Colson said, “One day in 1807 in a February snowstorm, the votes were cast to abolish the slave trade. While members of Parliament were jumping up and down for joy, they looked over and there was Wilberforce, head bowed at his desk, praying, thanking God for what He had done.”

But Wilberforce wasn’t finished. He then set out to emancipate the slaves, who, even after this vote, were still in chains throughout the British Empire. This was a battle to last for another 25 years.

Because of health problems, he had to resign in Parliament in 1825, but the movement he began to free all of the slaves in the British Empire continued without his direct involvement — and when he was already on his death bed, in 1833, he received word that the Parliament decided to free all of the 800,000 slaves throughout the British Empire.

Wilberforce is a great example of what Jesus can do through those fully committed to Him in whatever position in which He has placed them — when God’s “amazing grace” gets ahold of a life wholly committed to Him.

Jerry Newcombe, D.Min., is the executive director of the Providence Forum, an outreach of D. James Kennedy Ministries, where Jerry also serves as senior producer and an on-air host. He has written/co-written 33 books, including George Washington’s Sacred Fire (with Providence Forum founder Peter Lillback, Ph.D.) and What If Jesus Had Never Been Born? (with D. James Kennedy, Ph.D.). http://www.djkm.org?    @newcombejerry      www.jerrynewcombe.com

Christians! We Don’t Live Under Caesar


waving flagWritten by Gary DeMar, Feb 1, 2016

URL of the original posting site: http://constitution.com/christians-we-dont-live-under-caesar

Every political year, religion becomes an issue. It’s been that way since the founding of our nation. There’s no escaping religion and politics. Everyone is religious. Every law on the books is an application of someone’s view of religion (the ultimate basis of a person’s belief system) and an expression of their view of morality.

What is the source of a person’s worldview, their ultimate commitment? It’s a question that’s rarely asked. And yes, atheists are just as religious as the most fundamentalist Christian. Atheists are fundamentalist materialists, and so-called Progressives are fundamentalist secularists. What they believe is fundamental to their worldview.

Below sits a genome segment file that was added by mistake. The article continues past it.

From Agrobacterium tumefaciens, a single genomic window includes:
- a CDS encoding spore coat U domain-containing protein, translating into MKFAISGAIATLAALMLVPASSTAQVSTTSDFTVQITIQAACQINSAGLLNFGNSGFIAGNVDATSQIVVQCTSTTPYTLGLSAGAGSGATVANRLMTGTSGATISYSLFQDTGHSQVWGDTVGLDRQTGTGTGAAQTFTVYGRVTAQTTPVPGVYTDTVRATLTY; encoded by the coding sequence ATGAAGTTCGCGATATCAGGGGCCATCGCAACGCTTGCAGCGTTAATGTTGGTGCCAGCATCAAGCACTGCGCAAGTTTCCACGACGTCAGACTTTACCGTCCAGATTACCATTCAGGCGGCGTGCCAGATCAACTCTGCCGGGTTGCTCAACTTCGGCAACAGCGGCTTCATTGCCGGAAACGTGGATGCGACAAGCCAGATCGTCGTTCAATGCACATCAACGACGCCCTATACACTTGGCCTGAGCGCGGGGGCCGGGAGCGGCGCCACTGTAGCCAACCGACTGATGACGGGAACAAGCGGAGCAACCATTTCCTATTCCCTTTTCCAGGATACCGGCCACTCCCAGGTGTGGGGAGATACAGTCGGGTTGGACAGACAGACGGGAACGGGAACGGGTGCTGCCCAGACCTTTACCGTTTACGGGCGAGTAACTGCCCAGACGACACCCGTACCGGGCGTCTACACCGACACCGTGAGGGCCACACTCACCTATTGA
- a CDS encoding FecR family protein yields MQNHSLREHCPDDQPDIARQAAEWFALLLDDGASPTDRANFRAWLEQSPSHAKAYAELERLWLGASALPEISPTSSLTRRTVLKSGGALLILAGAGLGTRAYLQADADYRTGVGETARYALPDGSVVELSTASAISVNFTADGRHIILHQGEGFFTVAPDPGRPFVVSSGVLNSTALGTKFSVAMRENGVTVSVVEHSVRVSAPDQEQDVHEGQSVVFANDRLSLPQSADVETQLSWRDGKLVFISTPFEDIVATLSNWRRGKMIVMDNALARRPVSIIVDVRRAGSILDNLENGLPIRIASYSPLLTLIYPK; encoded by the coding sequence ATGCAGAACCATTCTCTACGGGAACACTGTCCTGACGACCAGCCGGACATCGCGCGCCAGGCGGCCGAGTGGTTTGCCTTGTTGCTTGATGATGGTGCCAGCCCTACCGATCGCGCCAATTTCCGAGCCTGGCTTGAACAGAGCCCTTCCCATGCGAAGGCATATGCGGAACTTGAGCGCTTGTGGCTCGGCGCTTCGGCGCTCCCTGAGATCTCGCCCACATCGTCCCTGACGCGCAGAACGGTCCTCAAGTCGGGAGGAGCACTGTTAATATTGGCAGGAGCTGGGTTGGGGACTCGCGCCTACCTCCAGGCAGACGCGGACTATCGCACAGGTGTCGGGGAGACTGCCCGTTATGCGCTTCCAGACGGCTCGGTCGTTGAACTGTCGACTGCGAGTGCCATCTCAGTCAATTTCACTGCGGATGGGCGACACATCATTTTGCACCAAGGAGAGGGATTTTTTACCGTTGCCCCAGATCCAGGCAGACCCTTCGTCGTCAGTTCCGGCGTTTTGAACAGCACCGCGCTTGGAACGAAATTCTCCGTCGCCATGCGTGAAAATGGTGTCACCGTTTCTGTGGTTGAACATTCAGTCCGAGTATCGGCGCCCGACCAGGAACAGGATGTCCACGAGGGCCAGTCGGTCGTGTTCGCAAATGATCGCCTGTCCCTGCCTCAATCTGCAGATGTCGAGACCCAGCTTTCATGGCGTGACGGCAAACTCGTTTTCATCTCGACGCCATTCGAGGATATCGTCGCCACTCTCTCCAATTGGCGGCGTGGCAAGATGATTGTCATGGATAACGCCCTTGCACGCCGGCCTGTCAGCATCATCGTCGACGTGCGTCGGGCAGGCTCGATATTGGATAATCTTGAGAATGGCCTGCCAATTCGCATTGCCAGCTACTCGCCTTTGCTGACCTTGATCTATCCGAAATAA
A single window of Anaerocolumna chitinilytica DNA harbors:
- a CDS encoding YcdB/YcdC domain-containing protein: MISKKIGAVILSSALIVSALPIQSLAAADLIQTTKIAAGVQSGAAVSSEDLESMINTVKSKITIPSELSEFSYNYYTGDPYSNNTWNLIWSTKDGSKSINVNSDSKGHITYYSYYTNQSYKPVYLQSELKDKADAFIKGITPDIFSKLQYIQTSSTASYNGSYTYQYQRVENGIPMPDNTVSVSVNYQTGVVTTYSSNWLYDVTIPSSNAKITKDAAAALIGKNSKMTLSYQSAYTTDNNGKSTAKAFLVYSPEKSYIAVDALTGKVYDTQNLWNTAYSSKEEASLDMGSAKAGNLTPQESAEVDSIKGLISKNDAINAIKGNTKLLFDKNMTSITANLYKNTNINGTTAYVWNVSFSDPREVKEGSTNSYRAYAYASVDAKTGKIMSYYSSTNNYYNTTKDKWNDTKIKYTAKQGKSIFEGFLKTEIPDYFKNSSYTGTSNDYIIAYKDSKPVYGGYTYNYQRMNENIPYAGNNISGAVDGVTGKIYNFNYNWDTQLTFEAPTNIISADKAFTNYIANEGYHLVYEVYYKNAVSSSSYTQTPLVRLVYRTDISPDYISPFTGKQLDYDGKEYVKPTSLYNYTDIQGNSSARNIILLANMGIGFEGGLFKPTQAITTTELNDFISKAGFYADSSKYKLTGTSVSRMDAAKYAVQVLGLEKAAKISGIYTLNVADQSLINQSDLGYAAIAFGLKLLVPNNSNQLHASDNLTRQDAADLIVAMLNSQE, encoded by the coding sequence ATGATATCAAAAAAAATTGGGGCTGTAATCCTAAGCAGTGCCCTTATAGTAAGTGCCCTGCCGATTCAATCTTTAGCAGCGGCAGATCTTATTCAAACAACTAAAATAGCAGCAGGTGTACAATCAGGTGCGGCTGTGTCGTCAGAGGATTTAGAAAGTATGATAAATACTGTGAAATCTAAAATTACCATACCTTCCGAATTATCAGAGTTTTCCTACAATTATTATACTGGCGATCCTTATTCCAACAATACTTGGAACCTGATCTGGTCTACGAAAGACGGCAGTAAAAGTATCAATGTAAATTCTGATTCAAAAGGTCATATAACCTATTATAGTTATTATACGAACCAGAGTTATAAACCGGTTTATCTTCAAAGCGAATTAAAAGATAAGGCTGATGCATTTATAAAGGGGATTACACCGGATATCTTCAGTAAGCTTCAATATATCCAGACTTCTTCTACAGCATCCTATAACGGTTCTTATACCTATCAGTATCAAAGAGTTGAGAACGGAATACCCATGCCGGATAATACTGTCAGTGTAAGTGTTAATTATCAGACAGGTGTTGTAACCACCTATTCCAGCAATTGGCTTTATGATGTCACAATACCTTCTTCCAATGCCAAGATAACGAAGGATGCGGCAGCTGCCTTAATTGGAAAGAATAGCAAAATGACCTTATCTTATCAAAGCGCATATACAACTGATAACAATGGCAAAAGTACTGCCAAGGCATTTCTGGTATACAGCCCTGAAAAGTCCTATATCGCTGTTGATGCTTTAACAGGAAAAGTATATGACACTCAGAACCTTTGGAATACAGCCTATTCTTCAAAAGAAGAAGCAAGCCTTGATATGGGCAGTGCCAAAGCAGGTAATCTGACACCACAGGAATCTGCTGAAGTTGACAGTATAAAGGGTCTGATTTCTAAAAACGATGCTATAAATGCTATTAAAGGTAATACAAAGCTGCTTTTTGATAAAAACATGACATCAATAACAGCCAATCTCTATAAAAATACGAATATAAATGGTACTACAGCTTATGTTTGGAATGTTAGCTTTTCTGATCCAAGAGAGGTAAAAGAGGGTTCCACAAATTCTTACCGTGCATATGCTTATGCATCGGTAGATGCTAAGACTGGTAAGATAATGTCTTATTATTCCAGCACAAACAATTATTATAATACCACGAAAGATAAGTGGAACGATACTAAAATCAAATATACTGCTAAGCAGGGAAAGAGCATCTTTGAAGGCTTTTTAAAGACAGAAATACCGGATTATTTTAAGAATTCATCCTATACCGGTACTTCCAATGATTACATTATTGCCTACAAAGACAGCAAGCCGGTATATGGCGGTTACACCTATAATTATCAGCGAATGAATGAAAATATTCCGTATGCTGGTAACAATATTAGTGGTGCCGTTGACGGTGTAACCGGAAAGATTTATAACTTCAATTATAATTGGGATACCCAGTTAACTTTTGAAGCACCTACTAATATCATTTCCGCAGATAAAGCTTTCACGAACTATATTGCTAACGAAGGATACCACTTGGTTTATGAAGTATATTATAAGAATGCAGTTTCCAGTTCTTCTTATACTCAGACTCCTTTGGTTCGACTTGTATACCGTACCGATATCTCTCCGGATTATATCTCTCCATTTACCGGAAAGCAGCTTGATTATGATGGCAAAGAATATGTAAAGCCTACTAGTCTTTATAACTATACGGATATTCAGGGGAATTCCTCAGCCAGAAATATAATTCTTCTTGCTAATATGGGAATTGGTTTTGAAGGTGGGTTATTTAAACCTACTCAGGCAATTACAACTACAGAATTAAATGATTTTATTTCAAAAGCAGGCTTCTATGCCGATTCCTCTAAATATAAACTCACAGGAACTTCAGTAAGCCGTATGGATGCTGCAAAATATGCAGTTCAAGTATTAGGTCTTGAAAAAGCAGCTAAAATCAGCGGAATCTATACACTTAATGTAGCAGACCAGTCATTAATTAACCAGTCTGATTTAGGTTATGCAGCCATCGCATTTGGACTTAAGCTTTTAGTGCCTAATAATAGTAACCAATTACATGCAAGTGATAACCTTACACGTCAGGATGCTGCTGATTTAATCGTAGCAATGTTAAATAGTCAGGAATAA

There are Christians who are calling on their fellow-Christians to disengage from politics or to acquiesce to the political status quo and suffer under its oppression because we are just wanderers in this world on our way to the next world. Secularists also want Christians to disengage, and will often quote Jesus’ words “to render to Caesar the things that are Caesar’s.”

No doubt Christians prefer to live a quiet life, as the apostle Paul wrote (1 Tim. 2:1–4). They would prefer not to have to expend time, energy, and money to fight laws that one day could end up limiting their freedoms.

These instructions to the young pastor Timothy did not stop Paul from challenging political reprisals raised against him (Acts 22:23-30). He even appealed to Caesar in a time when the majority of Jews had no political standing (25:11-12). Paul made use of his Roman citizenship (22:28), something few Jews had, as we should take advantage of our own citizenship rights. Christians aren’t second-class citizens or subjects to a foreign power (at least not yet). We’re not devoid of a political right to act, either biblically or constitutionally.AMEN

What about the argument that we are to “render to Caesar the things that are Caesar’s” (Matt. 22:21)? First, this statement tells us that not everything belongs to Caesar. Second, Jesus also says that we are to “render to God the things that are God’s.” Caesar is equally obligated.

Third, we don’t live under Caesar, a king, or governors sent by a king (1 Peter 2:13-14). We live under the Constitution of the United States that gives us the right — as the First Amendment states — to speak, write, and assemble to “petition the government for a redress of grievances.”